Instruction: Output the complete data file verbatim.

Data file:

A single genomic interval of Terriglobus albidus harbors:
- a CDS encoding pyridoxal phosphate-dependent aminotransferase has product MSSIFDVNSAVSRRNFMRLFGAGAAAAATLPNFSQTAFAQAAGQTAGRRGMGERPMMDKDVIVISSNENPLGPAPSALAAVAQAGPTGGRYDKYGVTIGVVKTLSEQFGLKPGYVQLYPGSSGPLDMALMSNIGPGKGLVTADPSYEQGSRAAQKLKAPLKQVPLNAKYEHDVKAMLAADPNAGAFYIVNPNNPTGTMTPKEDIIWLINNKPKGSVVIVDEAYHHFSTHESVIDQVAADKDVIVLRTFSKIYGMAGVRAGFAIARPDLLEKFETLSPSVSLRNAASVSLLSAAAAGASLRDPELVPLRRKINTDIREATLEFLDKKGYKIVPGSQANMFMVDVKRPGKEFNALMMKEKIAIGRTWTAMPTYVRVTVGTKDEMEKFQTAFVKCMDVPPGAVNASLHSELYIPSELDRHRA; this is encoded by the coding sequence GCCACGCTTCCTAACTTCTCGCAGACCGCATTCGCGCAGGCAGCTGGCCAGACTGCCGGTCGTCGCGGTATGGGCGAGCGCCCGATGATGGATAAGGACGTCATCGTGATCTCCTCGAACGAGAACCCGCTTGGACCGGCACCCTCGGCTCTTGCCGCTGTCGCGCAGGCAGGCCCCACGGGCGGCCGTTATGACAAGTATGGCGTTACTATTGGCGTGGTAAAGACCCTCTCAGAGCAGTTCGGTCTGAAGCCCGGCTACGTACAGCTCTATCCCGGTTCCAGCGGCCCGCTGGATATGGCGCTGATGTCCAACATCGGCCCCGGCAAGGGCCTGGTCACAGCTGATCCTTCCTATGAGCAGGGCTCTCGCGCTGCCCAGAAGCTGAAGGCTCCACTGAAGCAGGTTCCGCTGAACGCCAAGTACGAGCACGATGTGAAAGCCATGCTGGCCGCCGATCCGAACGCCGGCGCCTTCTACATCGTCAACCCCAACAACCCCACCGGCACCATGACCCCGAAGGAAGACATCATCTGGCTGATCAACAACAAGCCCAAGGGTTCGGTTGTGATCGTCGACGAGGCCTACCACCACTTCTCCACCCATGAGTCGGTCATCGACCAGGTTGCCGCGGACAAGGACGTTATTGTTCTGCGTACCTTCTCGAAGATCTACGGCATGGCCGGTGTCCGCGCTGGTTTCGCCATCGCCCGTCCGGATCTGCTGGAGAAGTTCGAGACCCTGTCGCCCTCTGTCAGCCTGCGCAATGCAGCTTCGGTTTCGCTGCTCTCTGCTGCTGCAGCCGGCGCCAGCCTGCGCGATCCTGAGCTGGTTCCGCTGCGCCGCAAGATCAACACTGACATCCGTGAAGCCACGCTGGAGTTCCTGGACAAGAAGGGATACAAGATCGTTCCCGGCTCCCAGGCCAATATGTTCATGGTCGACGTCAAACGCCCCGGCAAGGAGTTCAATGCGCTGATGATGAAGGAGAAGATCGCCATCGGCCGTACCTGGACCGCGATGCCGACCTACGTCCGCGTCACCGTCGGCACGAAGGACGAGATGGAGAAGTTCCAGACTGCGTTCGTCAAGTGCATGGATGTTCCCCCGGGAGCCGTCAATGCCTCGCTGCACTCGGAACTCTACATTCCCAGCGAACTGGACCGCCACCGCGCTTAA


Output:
A single genomic interval of Terriglobus albidus harbors:
- a CDS encoding pyridoxal phosphate-dependent aminotransferase has product MSSIFDVNSAVSRRNFMRLFGAGAAAAATLPNFSQTAFAQAAGQTAGRRGMGERPMMDKDVIVISSNENPLGPAPSALAAVAQAGPTGGRYDKYGVTIGVVKTLSEQFGLKPGYVQLYPGSSGPLDMALMSNIGPGKGLVTADPSYEQGSRAAQKLKAPLKQVPLNAKYEHDVKAMLAADPNAGAFYIVNPNNPTGTMTPKEDIIWLINNKPKGSVVIVDEAYHHFSTHESVIDQVAADKDVIVLRTFSKIYGMAGVRAGFAIARPDLLEKFETLSPSVSLRNAASVSLLSAAAAGASLRDPELVPLRRKINTDIREATLEFLDKKGYKIVPGSQANMFMVDVKRPGKEFNALMMKEKIAIGRTWTAMPTYVRVTVGTKDEMEKFQTAFVKCMDVPPGAVNASLHSELYIPSELDRHRA; this is encoded by the coding sequence GCCACGCTTCCTAACTTCTCGCAGACCGCATTCGCGCAGGCAGCTGGCCAGACTGCCGGTCGTCGCGGTATGGGCGAGCGCCCGATGATGGATAAGGACGTCATCGTGATCTCCTCGAACGAGAACCCGCTTGGACCGGCACCCTCGGCTCTTGCCGCTGTCGCGCAGGCAGGCCCCACGGGCGGCCGTTATGACAAGTATGGCGTTACTATTGGCGTGGTAAAGACCCTCTCAGAGCAGTTCGGTCTGAAGCCCGGCTACGTACAGCTCTATCCCGGTTCCAGCGGCCCGCTGGATATGGCGCTGATGTCCAACATCGGCCCCGGCAAGGGCCTGGTCACAGCTGATCCTTCCTATGAGCAGGGCTCTCGCGCTGCCCAGAAGCTGAAGGCTCCACTGAAGCAGGTTCCGCTGAACGCCAAGTACGAGCACGATGTGAAAGCCATGCTGGCCGCCGATCCGAACGCCGGCGCCTTCTACATCGTCAACCCCAACAACCCCACCGGCACCATGACCCCGAAGGAAGACATCATCTGGCTGATCAACAACAAGCCCAAGGGTTCGGTTGTGATCGTCGACGAGGCCTACCACCACTTCTCCACCCATGAGTCGGTCATCGACCAGGTTGCCGCGGACAAGGACGTTATTGTTCTGCGTACCTTCTCGAAGATCTACGGCATGGCCGGTGTCCGCGCTGGTTTCGCCATCGCCCGTCCGGATCTGCTGGAGAAGTTCGAGACCCTGTCGCCCTCTGTCAGCCTGCGCAATGCAGCTTCGGTTTCGCTGCTCTCTGCTGCTGCAGCCGGCGCCAGCCTGCGCGATCCTGAGCTGGTTCCGCTGCGCCGCAAGATCAACACTGACATCCGTGAAGCCACGCTGGAGTTCCTGGACAAGAAGGGATACAAGATCGTTCCCGGCTCCCAGGCCAATATGTTCATGGTCGACGTCAAACGCCCCGGCAAGGAGTTCAATGCGCTGATGATGAAGGAGAAGATCGCCATCGGCCGTACCTGGACCGCGATGCCGACCTACGTCCGCGTCACCGTCGGCACGAAGGACGAGATGGAGAAGTTCCAGACTGCGTTCGTCAAGTGCATGGATGTTCCCCCGGGAGCCGTCAATGCCTCGCTGCACTCGGAACTCTACATTCCCAGCGAACTGGACCGCCACCGCGCTTAA